Company InfoThe Korea Creative Content Agency (KOCCA) is a governmental agency that promotes Korean content domestically and internationally, providing support and funding to its creative content companies. Read more
SHOWCASE: Korean Formats Take Center Stage
The Korea Creative Content Agency (KOCCA) supports the local format industry in a myriad of ways—from operating format labs to facilitating the production of formats and holding format showcases.
The format lab, for one, supports the preproduction process by “allowing individual creators who want to grow as format experts to strengthen their format-planning capabilities through professional lectures,” explains SangHyun Kim, KOCCA’s general director of media content and the animation division. “We select an institution that runs this course to help foster format experts.”
While the format lab supports the preproduction stage, the production-support project for broadcast formats bolsters the actual production process. “There are companies with good production plans but have difficulty with actual production,” says Kim. “We select those companies and support them in completing the project.”
Through the K-Format Showcase, KOCCA presents the best formats from Korea to buyers around the world. It is mainly held at global markets such as MIPTV in France and Asia TV Forum & Market in Singapore, and this time, the K-Format Showcase will be held in connection with L.A. Screenings in the U.S.
“A K-format has both universality and uniqueness,” Kim says. “It is often made of materials that can resonate with many people, so it can be easily remade worldwide. At the same time, it can be made in a fresh way that is not seen in other countries. The characteristic of the K-format industry is to create a new format with universal materials.”
As for trending genres, Kim says that music entertainment is perennially popular, highlighting the worldwide success of The Masked Singer. “Recently, short-form videos are gaining popularity, and short clips of broadcast programs are frequently exposed to the public through YouTube,” Kim adds. “For music entertainment, it is easy to make highlight videos of three to four minutes per song,” and the inherent viral nature of these videos means that they can be shared widely. Music entertainment is also popular “because it can be remade easily in other countries thanks to the universal nature of music,” Kim says.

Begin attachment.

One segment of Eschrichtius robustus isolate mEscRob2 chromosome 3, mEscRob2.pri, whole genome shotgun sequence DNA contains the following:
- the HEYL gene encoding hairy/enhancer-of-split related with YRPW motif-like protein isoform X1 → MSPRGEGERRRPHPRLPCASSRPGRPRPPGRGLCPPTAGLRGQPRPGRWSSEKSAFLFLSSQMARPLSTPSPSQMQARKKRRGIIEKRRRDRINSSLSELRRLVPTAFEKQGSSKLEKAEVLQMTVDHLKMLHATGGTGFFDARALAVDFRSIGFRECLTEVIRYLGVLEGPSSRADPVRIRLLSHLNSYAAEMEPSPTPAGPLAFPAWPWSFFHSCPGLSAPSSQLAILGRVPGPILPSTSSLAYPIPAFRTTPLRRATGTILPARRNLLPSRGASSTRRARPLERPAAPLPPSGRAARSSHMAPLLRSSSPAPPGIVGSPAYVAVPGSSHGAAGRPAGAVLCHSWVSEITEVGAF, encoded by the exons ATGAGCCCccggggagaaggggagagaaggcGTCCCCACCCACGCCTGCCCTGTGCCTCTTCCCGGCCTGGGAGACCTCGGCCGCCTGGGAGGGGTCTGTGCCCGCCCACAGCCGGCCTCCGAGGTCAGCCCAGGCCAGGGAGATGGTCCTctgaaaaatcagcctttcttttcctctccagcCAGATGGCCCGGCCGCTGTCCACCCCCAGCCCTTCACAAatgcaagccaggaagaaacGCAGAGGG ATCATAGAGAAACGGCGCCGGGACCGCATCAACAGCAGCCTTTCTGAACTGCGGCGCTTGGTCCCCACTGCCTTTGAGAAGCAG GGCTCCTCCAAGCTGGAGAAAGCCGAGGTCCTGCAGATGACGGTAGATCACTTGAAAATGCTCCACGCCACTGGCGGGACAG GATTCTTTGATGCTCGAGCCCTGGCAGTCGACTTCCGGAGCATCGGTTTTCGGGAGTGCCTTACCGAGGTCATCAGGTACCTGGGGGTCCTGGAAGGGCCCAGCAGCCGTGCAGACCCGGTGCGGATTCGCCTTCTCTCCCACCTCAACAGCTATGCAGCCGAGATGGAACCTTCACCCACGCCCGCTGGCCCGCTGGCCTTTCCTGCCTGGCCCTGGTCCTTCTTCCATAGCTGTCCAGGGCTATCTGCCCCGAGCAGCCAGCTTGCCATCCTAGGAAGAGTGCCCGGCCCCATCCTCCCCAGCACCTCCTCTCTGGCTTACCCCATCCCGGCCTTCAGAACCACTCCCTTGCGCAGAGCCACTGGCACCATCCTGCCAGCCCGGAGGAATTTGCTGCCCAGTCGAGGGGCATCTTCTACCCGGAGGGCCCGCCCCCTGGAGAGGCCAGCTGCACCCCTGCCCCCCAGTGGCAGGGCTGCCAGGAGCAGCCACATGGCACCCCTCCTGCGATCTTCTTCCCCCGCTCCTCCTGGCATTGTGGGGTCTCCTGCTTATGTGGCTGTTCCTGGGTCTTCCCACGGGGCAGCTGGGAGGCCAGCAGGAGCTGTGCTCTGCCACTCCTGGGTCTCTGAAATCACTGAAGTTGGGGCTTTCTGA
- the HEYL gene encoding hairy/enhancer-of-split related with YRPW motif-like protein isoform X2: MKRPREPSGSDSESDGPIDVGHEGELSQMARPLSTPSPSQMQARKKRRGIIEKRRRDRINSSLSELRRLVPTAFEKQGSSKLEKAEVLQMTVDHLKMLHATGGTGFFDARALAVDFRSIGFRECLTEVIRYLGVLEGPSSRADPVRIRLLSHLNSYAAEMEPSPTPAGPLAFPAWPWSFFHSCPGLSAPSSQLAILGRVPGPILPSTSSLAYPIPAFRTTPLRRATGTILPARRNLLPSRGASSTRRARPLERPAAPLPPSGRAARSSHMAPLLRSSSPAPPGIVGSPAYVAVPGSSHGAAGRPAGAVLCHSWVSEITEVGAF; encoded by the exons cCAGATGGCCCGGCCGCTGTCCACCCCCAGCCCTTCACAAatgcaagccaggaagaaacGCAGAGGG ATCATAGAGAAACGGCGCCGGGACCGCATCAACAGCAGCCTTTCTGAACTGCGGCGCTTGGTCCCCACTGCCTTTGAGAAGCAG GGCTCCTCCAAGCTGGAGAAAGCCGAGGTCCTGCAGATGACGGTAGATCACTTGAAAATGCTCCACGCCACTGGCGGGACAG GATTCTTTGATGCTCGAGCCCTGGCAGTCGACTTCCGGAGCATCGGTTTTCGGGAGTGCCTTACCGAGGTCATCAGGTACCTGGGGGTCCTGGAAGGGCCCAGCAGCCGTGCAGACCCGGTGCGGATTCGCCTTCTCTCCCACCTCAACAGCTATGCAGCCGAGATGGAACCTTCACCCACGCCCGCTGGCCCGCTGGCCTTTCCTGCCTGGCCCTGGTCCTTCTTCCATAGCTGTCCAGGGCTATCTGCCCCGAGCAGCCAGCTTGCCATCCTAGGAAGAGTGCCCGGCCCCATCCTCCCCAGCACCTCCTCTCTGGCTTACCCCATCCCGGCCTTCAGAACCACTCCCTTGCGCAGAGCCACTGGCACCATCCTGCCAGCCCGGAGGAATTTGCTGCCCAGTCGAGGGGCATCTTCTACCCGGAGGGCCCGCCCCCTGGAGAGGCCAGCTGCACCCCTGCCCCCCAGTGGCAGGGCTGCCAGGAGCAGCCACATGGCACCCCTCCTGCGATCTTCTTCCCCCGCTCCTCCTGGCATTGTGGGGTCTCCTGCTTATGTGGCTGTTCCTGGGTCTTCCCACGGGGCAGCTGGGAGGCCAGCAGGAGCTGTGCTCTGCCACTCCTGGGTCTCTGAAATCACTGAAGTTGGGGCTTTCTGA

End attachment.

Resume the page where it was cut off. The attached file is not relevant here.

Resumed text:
At the upcoming K-Format Showcase, six scripted formats and seven unscripted shows are being presented from five companies: KBS Media, MBC America, SBS International, CJ ENM and Something Special.
Among the highlights, there is an unscripted series by KBS Media called Stars’ Top Recipe at Fun-Staurant, which is a combination of cooking and competition—a trend that is popular in the U.S. market. A top-rated show in Korea, it is a survival program in which celebrities reveal their own menu, and the winning menu is released through the evaluation of the judging team.
CJ ENM’s Prison Playbook is a drama ready to travel as a format. “It is not a romantic comedy that usually comes to mind when you think of a Korean drama,” says Kim, as the series focuses on prison and the inmates. “Dramas about prisons in the Americas often feature crime or violence. However, this drama is differentiated from existing dramas by dealing with people and growth.”
“There will be many other exciting shows, so please do not miss this year’s K-Format Showcase,” Kim adds. “KOCCA will always respond immediately to the rapidly changing broadcasting industry and continue to introduce Korea’s diverse and unique formats to the global market.”
Kim and the team at KOCCA believe that the upcoming K-Format Showcase is primed for success as it promises to deliver the most trendy and top-rated formats out of Korea. “Since last year, the interest in Korean content in the Americas has grown significantly,” Kim says. “This year, L.A. Screenings will be held face-to-face for the first time in two years, and many U.S. and Latin American officials are expected to attend. With this opportunity, we hope that more Korean formats will be exported to Latin American countries and to the U.S.”